GLOBAL HEALTH COST CONSORTIUM


The goal of this proposal is to mitigate the TB and HIV epidemics by improving the efficiency and effectiveness of TB and HIV services globally. This project aims to do this by systematically improving the availability, quality, timing, relevance, interpretation, and use of cost information on HIV and tuberculosis (TB) programs and services. Available and accurate cost information is critical to improving the effective use of limited funding, by improving priority setting and informing the design and scale-up of HIV and TB technologies and services globally. Our aim will be achieved through establishing a consortium to lead and inspire a broad range of individuals and organizations with shared interests in such a goal.

We will focus on three major areas: 1) produce useable high quality unit cost data that can be adapted to local settings, 2) foster the efficient collection of high quality cost data, and 3) engage with stakeholders to promote the appropriate use of cost data. In particular we will focus on helping global funders and partners in TB and HIV services, such as PEPFAR, the Global Fund for Aids, Tuberculosis and Malaria, and the World Health Organization – and the country programs they support – use cost data to improve the efficiency and effectiveness of their TB and HIV programs. We will extract, collate and analyze existing cost data sets in order to provide accessible unit cost estimates of TB and HIV services; identify data gaps; and produce guidance for high quality and efficient cost data collection. We will inform a wide range of anticipated stakeholder needs including resource allocation, comprehensive country planning, program efficiency improvement, and the detailed economic evaluation of new technologies. We will support funders of costing studies with data-driven standards, guidelines and costing methods to improve the quality and breadth of costing.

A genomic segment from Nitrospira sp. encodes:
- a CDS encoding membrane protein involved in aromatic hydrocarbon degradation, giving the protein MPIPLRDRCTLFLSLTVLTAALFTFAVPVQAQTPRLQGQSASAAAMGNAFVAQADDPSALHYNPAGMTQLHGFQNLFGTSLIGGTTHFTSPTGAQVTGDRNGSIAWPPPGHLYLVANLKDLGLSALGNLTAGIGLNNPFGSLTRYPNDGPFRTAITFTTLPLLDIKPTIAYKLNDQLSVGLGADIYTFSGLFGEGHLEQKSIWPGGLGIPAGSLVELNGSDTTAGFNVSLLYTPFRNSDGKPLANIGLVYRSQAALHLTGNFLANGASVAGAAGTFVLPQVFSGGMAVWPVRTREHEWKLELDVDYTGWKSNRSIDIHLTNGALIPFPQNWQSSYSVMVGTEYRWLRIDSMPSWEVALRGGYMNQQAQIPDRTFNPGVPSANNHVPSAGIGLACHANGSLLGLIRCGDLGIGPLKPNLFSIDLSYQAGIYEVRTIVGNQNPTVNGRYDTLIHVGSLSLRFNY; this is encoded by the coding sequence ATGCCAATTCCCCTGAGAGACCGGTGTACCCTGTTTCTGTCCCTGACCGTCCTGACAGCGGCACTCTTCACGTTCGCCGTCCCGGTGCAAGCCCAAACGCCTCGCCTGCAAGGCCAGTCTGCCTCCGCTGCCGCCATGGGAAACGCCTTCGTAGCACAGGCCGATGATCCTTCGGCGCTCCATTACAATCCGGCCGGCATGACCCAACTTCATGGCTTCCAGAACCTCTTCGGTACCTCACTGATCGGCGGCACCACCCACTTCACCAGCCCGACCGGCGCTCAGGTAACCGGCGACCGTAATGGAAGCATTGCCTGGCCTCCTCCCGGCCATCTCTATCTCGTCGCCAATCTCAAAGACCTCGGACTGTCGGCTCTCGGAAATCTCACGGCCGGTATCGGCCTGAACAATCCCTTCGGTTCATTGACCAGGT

The consortium will be led by the University of Washington (UW), and includes teams at the University of California San Francisco (UCSF), the London School of Hygiene and Tropical Medicine (LSHTM), Avenir Health, Mexico’s National Institute of Public Health (INSP) and the University of Cape Town, South Africa.